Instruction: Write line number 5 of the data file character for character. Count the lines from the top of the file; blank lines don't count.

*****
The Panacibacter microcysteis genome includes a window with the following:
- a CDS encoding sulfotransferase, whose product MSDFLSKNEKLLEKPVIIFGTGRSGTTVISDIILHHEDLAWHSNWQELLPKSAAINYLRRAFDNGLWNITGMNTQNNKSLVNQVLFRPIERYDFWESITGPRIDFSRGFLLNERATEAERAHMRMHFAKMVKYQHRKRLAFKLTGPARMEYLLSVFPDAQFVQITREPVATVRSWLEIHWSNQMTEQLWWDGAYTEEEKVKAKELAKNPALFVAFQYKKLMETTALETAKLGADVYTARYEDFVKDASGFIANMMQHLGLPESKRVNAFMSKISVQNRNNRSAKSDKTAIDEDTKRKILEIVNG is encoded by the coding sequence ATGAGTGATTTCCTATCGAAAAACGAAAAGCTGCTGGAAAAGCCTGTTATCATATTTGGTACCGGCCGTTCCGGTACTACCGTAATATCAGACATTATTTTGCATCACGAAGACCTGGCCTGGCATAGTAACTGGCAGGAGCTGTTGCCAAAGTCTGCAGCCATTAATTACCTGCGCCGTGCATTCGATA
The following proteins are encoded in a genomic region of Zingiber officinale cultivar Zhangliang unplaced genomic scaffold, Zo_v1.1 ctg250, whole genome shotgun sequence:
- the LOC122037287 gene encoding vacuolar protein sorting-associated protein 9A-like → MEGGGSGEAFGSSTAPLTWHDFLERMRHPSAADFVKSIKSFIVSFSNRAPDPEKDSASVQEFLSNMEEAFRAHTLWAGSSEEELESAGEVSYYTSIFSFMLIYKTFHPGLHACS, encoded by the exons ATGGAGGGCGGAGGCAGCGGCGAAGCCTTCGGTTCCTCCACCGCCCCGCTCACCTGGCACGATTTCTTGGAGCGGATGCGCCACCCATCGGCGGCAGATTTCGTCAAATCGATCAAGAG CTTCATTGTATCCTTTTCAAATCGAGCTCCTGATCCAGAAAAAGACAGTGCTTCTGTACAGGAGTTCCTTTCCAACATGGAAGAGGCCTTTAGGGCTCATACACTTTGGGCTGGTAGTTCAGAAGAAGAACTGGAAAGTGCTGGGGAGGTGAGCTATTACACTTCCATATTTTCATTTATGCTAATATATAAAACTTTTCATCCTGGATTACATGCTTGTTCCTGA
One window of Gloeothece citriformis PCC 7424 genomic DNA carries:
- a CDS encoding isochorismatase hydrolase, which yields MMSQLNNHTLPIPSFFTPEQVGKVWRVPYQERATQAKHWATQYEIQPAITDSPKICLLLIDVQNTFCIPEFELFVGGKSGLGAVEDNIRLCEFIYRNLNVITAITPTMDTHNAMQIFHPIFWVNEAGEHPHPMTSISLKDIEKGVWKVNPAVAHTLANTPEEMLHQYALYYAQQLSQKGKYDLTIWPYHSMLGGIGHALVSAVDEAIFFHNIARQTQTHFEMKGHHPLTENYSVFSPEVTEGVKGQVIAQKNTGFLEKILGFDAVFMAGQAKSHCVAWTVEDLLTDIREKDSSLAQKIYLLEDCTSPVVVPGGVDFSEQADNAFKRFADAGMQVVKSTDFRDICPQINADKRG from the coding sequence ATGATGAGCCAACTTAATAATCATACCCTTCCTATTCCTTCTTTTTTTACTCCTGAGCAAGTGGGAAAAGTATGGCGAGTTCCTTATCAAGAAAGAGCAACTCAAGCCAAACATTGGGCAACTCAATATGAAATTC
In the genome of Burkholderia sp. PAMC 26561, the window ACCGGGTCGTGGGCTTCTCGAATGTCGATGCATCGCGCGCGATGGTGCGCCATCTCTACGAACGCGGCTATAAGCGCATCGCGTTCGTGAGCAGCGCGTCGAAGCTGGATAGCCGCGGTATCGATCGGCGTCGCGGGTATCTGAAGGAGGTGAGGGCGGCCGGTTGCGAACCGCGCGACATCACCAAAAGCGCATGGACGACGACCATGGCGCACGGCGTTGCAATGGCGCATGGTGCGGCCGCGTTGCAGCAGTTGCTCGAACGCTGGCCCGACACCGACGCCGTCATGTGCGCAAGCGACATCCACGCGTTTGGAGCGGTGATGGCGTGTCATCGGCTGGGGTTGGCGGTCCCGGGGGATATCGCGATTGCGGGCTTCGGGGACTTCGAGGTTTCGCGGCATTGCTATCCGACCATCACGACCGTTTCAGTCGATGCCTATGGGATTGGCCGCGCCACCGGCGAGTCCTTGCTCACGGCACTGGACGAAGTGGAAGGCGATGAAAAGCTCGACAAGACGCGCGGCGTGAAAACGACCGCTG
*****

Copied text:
One window of Gloeothece citriformis PCC 7424 genomic DNA carries: